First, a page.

As US, Russia rekindle rivalry, re-examining the ‘UFO’ information war waged in the 40s

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In continuation with our earlier piece, and the ongoing once-in-half-a-century UFO hearings in the US, we will revisit a slice of history. Since the 40s, UFOs have been an integral part of the information warfare between the US and the Soviet Union, even leading to a mass frenzy in America. Here, we analyse the geopolitical impact of UFOs and alien lore, a remnant of information diplomacy that lasts to this day.

In the realm of UFO lore, the ‘Roswell incident’ of 1947 occupies an iconic status of its own. The incident revolved around the crash of what was believed to be a ‘flying disc’ with child-sized beings, thought to be aliens, onboard near Roswell in New Mexico in July 1947.

As with all things about UFOs, much has been written and speculated about the Roswell incident, but the truth may well be buried under multiple cover-ups… layers of them. The soaring temperature of the Cold War at the time only added to the intrigue surrounding the incident.

In her 2011 book Area 51: An Uncensored History of America’s Top Secret Military BaseUS investigative journalist Annie Jacobsen made some startling claims about the Roswell incident. In her book, Jacobsen claimed the flying disc was a Soviet aircraft based on a design created by Walter and Reimar Horten, two brothers who were engineers in Nazi Germany. The Horten The brothers created the world’s first ‘flying wing’ jet-powered aircraft. A flying wing is an aircraft that is tailless and has no definite fuselage; the design is considered optimal for long-range missions and for reducing radar signature. The Horten brothers’ flying wing design, which flew for the first time in 1944, and their work would lay the foundation for research that created the US B-2 stealth bomber four decades later.

In the late 1940s, a flying wing design based on the work of the Horten brothers would have been meant to not only evade radar detection but also create panic in the US.

Jacobsen claimed the child-sized aviators on board the crashed craft were the result of Soviet human experimentation, with humans being surgically or biologically altered to have enlarged heads and eyes. Explaining the purpose of the bizarre mission, Jacobsen told NPR in 2011 that the aviators “had been made to look like aliens a la Orson Welles War of the Worldsand it was a warning shot over President [Harry] Truman’s bow, so to speak. In 1947, when this would have originally happened, the Soviets did not yet have the nuclear bomb, and Stalin and Truman were locked in horns with one another, and Stalin couldn’t compete in nuclear weaponry yet, but he certainly could compete in the world of black propaganda—and that was his aim”.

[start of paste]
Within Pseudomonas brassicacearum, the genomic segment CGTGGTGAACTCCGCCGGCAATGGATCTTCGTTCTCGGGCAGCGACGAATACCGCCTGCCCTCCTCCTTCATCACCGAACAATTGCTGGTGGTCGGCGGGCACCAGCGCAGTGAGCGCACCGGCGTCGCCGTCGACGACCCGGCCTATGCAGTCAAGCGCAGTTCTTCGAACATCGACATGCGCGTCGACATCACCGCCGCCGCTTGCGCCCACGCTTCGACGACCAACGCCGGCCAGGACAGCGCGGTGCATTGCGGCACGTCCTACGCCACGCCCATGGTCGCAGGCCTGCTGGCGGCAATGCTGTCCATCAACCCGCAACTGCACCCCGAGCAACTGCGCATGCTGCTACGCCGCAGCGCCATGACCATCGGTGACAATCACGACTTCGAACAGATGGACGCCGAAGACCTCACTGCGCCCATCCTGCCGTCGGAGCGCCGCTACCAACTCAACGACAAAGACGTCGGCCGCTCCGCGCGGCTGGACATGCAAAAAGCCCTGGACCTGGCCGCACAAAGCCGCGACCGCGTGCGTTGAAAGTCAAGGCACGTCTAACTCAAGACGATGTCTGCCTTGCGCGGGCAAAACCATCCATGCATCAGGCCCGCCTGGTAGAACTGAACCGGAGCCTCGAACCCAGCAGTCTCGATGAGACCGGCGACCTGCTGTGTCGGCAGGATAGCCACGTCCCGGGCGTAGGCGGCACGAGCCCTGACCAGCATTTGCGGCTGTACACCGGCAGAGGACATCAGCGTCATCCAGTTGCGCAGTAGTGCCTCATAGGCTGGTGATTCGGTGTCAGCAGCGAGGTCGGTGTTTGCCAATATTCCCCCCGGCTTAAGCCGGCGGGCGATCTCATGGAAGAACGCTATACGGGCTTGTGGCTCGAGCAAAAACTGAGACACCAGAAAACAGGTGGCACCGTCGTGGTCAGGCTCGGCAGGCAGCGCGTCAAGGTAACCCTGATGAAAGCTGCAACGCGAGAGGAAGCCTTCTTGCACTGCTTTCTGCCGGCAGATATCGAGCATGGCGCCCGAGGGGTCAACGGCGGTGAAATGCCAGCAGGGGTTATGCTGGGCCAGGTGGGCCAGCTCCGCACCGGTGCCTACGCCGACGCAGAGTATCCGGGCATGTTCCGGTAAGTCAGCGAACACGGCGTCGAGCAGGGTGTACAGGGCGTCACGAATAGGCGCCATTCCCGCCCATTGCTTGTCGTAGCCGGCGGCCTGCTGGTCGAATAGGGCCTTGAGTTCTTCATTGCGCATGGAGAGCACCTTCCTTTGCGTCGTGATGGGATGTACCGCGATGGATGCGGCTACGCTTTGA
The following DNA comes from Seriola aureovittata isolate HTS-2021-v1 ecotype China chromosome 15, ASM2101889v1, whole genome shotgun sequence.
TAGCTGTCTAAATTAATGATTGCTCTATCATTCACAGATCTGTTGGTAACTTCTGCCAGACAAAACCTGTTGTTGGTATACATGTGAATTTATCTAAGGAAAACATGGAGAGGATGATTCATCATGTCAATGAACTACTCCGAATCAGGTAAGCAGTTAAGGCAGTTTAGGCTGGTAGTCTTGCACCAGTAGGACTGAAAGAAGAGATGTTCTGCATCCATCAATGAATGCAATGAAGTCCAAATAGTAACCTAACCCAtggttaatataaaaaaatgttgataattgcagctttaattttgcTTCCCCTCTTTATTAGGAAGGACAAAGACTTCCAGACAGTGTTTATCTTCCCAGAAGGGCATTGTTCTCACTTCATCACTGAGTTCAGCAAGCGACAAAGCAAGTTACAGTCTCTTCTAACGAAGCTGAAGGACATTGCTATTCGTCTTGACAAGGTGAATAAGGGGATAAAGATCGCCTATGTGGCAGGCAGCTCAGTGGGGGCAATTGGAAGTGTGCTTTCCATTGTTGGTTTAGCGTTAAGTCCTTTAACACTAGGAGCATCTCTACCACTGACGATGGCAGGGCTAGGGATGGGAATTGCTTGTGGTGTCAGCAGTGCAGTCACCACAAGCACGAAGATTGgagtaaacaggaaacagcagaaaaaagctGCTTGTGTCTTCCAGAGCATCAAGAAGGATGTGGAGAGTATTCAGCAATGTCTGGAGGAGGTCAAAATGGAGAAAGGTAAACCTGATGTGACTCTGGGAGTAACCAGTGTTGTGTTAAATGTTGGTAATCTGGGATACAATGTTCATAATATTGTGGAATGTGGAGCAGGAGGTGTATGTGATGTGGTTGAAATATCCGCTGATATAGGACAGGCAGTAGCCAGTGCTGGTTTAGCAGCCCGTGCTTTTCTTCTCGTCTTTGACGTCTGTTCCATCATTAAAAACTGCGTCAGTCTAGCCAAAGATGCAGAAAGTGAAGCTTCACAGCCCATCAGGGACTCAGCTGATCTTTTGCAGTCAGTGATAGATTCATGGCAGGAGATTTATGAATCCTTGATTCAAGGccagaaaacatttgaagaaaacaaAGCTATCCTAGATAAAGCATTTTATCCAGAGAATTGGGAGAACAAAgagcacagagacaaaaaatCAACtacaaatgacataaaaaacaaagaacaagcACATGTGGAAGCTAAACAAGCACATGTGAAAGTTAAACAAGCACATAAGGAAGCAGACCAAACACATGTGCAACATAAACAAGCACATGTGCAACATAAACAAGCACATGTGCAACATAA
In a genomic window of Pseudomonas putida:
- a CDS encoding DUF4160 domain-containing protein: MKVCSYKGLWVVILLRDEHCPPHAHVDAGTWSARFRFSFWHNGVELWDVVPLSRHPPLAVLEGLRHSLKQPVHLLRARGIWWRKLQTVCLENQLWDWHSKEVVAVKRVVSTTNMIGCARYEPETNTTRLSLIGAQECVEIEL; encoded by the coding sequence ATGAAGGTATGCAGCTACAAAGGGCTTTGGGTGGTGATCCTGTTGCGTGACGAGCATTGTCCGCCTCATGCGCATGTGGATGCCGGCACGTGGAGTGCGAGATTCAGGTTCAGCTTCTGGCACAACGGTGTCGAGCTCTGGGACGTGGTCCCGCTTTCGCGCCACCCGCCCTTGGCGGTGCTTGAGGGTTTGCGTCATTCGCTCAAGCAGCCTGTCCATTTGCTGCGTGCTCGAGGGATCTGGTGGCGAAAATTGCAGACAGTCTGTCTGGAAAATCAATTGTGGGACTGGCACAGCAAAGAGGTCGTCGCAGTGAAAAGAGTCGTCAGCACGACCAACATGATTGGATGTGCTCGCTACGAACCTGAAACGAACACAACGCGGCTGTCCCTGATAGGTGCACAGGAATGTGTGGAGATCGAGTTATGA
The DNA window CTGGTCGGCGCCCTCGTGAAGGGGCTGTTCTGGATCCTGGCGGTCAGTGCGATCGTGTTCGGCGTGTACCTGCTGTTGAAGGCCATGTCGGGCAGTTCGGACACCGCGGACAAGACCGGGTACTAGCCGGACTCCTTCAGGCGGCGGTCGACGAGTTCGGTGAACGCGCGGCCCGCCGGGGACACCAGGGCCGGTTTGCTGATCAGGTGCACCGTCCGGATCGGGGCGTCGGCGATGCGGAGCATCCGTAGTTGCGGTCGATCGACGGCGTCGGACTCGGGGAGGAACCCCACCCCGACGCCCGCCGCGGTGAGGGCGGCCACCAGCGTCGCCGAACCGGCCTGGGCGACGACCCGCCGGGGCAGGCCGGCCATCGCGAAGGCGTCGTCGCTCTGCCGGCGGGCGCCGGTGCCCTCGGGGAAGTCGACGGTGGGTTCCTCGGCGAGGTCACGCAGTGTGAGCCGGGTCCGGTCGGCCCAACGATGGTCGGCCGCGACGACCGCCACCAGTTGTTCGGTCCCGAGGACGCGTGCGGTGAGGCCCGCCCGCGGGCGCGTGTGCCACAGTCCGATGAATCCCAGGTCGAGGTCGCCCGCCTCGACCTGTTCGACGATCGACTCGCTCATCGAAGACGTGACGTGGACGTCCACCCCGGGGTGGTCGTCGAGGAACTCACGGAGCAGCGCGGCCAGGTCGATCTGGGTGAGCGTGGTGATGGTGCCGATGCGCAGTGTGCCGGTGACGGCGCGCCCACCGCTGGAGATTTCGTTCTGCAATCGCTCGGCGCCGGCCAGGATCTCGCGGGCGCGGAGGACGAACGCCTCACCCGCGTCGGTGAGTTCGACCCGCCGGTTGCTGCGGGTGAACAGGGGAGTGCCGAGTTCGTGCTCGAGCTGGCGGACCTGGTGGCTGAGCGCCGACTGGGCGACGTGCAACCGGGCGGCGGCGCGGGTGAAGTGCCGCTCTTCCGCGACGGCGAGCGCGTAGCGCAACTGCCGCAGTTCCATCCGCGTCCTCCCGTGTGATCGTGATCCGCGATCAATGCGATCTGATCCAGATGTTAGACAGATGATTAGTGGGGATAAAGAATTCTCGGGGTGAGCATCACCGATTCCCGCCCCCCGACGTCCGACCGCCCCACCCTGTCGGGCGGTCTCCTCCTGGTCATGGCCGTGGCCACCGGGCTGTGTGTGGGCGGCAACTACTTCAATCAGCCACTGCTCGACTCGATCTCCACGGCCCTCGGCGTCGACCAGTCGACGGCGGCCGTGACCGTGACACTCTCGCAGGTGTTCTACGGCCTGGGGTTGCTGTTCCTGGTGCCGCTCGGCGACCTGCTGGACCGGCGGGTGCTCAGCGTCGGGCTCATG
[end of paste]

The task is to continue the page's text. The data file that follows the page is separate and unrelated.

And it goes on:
The Roswell incident, thus, provides a glimpse into the scope of claims, counter-claims and conspiracy theories that result when the worlds of UFOs and Cold War intrigue intermingle.

US worries about Soviet use of UFOs were real. In October 1952, a memorandum of the CIA warned the Soviet Union could use UFO sightings as a means of psychological warfare because a “fair proportion of our [US] population is mentally conditioned to the acceptance of the incredible”. This, the CIA warned, had the potential of setting off mass panic and hysteria. The CIA also warned the Soviet Union could use UFOs to deceive US early-warning radars in the event of war.

More Nazi flying saucers

In August 1953, a CIA report referred to claims by Georg Klein, a German engineer, who said Nazi Germany had test-flown a ‘flying saucer’ in February 1945, which reached a height of 12,300 metres and speed of 2,200kmph (roughly 1.7 times faster than the speed of sound). Klein claimed the craft could take off vertically and land in restricted spaces.

Klein claimed Soviet forces captured plans to build such flying saucers and construction material for them as well as personnel working on them when they took control of the Polish city of Breslau (later Wroclaw) during the Second World War.

The speed claim seemed far-fetched as, officially, the first time the sound barrier was broken was in 1947 by US Air Force ace Chuck Yeager.

An exhaustive report, Final Report of the Scientific Study of Unidentified Flying Objectsby the University of Colorado was submitted to the US Air Force in 1968. The report became famous as the ‘Condon Report’, being named after its author Dr Edward U. Condon. Condon argued that some of the mysterious sights seen by the US military, and thought to be UFOs, originated in the Soviet Union. This included lights flashing in the sky seen by US Air Force servicemen posted in Hokkaido, Japan, in February 1953. Condon surmised it was “very probable” the sight was a ‘ lighted’ Pibal balloon launched by the Soviet Union from the Kuril Islands. Pibal balloons are used in meteorology to study the behaviour of clouds.